Sunday, June 05, 2005
Segesta, Trápani and Selinunte
Wednesday morning we got an early start - we had a jam-packed day planned and we wanted to be at Segesta when it opened so as to avoid the crowds.
Segesta - Temple
We arrived at Segesta about 15 minutes before it opened and waited along with several other cars just outside the gate. Once the gate was opened we quickly got our tickets and then literally ran up the path leading to the temple. Our hope was that we would get there before anyone else and have a couple of minutes to enjoy it and take pictures before the others arrived. We were successful and had the temple all to ourselves for what seemed like 10 or 15 minutes - it was fantastic! It is such a beautiful place - you can easily understand why the people of ancient Segesta would have chosen it for the site of their temple.
Segesta - near the amphitheatre
We spent quite a bit of time in and around the temple and then took the bus up to the amphitheatre. While the amphitheatre itself is impressive, the views from the amphitheatre were amazing. What a gorgeous backdrop for a performance!
Trápani - Salt Museum
I was intrigued by the salt flats south of Trápani, with their beautiful old windmills, from the first photo I saw in a Sicily guidebook. Windmills were once used to grind the salt and to pump water from one saltpan to another. The windmill at the Salt Museum (above) is a Dutch windmill with six wooden-framed vanes. We also saw the more utilitarian looking American windmills (with 24 iron vanes). The salt flats form a striking landscape - pools of shallow water separated by thin strips of land and dotted with the occasional windmill.
The Salt Museum has a small restaurant and originally we planned to have lunch there. However, while we were waiting for it to open, a tour bus pulled into the parking lot. We decided to drive into Trápani and get lunch there. What a lucky decision that was!
When we arrived in Trápani, we not only managed to find a parking spot, we found one right in front of the tourism office. We stopped in to pick up a map and get our bearings and Chuck also asked for a restaurant recommendation. Without any hesitation, they suggested the nearby Ai Lumi. We found our way there, but tried the door and found it locked. We then noticed a small sign, "Bussare / To Knock". So we did, and shortly we were ushered in. Ai Lumi isn't especially big and didn't strike me at first as noteworthy in any way, but our lunch there was possibly our most enjoyable meal in Sicily.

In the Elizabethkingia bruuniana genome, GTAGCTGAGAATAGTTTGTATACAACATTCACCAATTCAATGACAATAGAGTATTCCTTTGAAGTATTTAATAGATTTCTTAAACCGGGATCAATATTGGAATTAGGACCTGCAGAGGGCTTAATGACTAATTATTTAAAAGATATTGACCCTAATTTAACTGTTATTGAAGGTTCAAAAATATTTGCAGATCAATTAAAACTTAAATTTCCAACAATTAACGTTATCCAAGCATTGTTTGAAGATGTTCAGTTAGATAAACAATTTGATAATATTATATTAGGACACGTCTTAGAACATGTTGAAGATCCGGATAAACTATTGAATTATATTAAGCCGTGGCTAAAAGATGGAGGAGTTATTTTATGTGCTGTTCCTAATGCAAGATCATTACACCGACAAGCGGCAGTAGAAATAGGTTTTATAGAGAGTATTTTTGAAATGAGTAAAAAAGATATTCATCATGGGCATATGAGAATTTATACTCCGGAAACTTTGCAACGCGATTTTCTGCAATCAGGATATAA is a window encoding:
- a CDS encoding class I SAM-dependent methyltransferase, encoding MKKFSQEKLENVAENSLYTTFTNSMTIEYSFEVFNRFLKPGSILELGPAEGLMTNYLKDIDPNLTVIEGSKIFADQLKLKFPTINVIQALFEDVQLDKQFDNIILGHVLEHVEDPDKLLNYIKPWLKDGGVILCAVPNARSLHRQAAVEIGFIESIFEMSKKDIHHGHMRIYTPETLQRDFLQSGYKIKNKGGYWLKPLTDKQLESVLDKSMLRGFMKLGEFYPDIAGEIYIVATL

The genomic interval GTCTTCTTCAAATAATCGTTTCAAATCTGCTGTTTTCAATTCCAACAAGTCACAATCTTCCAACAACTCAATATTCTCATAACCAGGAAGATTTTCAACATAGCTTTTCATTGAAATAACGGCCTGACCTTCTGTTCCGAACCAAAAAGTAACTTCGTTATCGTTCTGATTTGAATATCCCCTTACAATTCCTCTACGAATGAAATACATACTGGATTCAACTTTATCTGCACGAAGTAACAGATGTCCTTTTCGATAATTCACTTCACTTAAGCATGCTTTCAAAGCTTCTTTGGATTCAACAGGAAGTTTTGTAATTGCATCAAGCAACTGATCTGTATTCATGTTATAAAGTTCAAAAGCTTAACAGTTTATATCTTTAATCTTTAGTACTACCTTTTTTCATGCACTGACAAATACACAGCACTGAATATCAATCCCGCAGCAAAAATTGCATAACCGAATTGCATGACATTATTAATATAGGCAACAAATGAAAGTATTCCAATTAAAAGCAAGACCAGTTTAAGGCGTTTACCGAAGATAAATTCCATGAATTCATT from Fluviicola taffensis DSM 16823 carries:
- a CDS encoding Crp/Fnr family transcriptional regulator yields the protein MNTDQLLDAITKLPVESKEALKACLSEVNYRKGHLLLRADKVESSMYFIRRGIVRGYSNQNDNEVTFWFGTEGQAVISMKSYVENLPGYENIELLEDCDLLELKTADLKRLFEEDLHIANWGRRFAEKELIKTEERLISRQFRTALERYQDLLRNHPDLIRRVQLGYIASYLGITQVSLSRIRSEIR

Ai Lumi Tavernetta - Pasta con il Pesto Trapanese
Bob and I both ordered salads, so a tray of local olive oils and vinegars was brought to the table. They were delicious olive oils, with what Bob aptly calls the smell of cut grass, and we not only dressed our salads with them, we hungrily dunked our bread in them. By this point we were enjoying our lunch immensely and had high expectations for the rest of our meal. We were not disappointed. Chuck had Pasta con il Pesto Trapanese and Bob and I both had Cassatelle al ragù di salsiccia. Both were wonderful. We all would love to be able to replicate the pesto on Chuck's pasta. I had just a taste, but it was incredible. What Bob and I had was like large raviolli filled (I think) with ricotta and topped with one chubby sausage link and tomato sauce - simple and delicious. Unfortunately, we were much too full to even consider dessert.
Ai Lumi Tavernetta - Cassatelle al ragù di salsiccia
After lunch we took a quick look at the cathedral and then returned to the car and drove down to Selinunte. Some of the temples at Selinunte have been reassembled, but I think the tumbled blocks, column sections and capitals made the greatest impression on me. It was as though some celestial child had taken a swipe at his toy-block masterpiece in a fit of anger or mischief (but I think it was really earthquakes). This picture gives you no sense of the size of these "blocks", but they are huge.
One of the great things about both Segesta and Selinunte is that you can climb around on the ruins, even the ones above that appear a little precarious. There's something about walking on/in and touching the remains of these temples that intensifies the experience. Plus it's just plain old fun!
Next time - Agrigento